On Sunday this past weekend Lawrie and I had taken our car into Cancun for our monthly grocery shop, doing the Costco, Mega Commercial, Home Depot circuit to buy things that are not readily available on the island. We were headed back to the car ferry depot at Punta Sam, when we spotted a barricade, constructed out of a thin piece of rope, two tires, and four traffic cones. It stretched across the main road between Cancun and Punta Sam - directing traffic onto the new double-lane section of highway that appeared, finally, to be completed. No signs, no warning lights - just a piece of rope and four orange cones. Interesting. Oh well, the new pavement was great.
|Rope and traffic cones - this road closed, use new one.|
Ah ha! But there's a twist.
Normally when cars disembark from the ferry the road into Cancun is four lanes wide, two headed into Cancun, and two headed out of Cancun for about a mile, then it switches rather abruptly into just two lanes, of opposing traffic. The drivers have to be on their toes. The only indication of a change in the traffic pattern is a row of round bumps, sometimes painted reflective yellow, across the left-hand lane to indicate you should move over to the right-hand lane - NOW. Okay, we have all become accustomed to this manoeuvre during the past year or two. No big deal.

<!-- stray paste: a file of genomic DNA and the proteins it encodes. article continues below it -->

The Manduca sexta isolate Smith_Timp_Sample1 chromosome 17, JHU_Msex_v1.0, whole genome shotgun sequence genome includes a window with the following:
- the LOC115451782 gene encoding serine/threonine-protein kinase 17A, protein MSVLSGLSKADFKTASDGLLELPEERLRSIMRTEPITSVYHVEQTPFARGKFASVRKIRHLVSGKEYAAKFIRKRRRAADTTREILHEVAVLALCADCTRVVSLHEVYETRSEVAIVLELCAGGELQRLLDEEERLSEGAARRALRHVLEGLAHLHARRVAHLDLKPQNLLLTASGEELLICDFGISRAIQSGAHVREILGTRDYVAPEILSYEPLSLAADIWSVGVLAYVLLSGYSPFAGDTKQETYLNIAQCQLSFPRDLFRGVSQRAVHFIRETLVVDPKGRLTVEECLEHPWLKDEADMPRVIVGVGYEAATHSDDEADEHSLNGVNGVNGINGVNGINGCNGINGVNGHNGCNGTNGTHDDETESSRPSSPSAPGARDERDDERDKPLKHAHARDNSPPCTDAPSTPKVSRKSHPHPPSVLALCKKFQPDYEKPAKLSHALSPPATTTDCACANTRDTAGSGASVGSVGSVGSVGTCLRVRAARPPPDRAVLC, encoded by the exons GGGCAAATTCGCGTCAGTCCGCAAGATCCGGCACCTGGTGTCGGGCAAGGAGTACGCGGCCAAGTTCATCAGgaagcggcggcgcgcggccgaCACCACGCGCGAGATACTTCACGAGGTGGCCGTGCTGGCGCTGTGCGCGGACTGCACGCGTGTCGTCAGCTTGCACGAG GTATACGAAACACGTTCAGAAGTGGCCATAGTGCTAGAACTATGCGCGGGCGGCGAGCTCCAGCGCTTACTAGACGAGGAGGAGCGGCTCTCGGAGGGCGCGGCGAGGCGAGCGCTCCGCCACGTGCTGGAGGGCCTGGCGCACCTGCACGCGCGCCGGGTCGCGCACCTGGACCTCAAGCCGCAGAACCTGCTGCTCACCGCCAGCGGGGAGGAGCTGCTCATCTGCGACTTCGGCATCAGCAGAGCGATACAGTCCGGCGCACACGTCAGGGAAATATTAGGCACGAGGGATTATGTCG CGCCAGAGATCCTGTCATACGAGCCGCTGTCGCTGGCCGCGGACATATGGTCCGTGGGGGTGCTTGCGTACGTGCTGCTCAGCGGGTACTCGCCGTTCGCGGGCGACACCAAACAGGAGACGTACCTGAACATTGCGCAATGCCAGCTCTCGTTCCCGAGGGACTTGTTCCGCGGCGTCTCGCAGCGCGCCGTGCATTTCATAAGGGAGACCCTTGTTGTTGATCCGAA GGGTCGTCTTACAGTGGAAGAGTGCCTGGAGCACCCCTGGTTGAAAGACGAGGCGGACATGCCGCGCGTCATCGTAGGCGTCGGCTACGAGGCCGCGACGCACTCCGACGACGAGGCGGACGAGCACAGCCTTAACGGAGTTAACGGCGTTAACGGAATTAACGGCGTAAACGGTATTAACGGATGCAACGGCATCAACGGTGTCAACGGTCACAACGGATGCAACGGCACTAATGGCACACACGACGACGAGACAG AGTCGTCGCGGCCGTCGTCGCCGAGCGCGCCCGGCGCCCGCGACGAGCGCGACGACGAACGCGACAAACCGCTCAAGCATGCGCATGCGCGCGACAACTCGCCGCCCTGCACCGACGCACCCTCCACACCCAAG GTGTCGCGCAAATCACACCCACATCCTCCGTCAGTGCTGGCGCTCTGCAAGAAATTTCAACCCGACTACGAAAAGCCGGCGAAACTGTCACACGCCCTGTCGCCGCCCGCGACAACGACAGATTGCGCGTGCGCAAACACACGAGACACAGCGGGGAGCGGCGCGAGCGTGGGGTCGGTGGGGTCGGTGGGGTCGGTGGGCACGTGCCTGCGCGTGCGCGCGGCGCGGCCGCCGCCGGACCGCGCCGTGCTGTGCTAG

Then on Wednesday while we were headed back into Cancun to buy a new dishwasher we thought the traffic headed out to Punta Sam was quite light, not many cars on the road. We finally realized what was happening. Some of the traffic was on the new section, while some of the vehicles were using the old road. So, now we had one lane headed into Cancun, and two, or three, lanes (take your pick where you want to drive) headed to Punta Sam.
|The new road. On the left behind trees the original road.|
"You would think that some signage might be called for at this point wouldn't you? .... oh hell, it's not my country. I am a guest."
When we lived in Canada sometimes our various foreign friends would mutter and shake their head over Canadian idiosyncrasies.
That's when we could have quoted Harriet's favourite saying.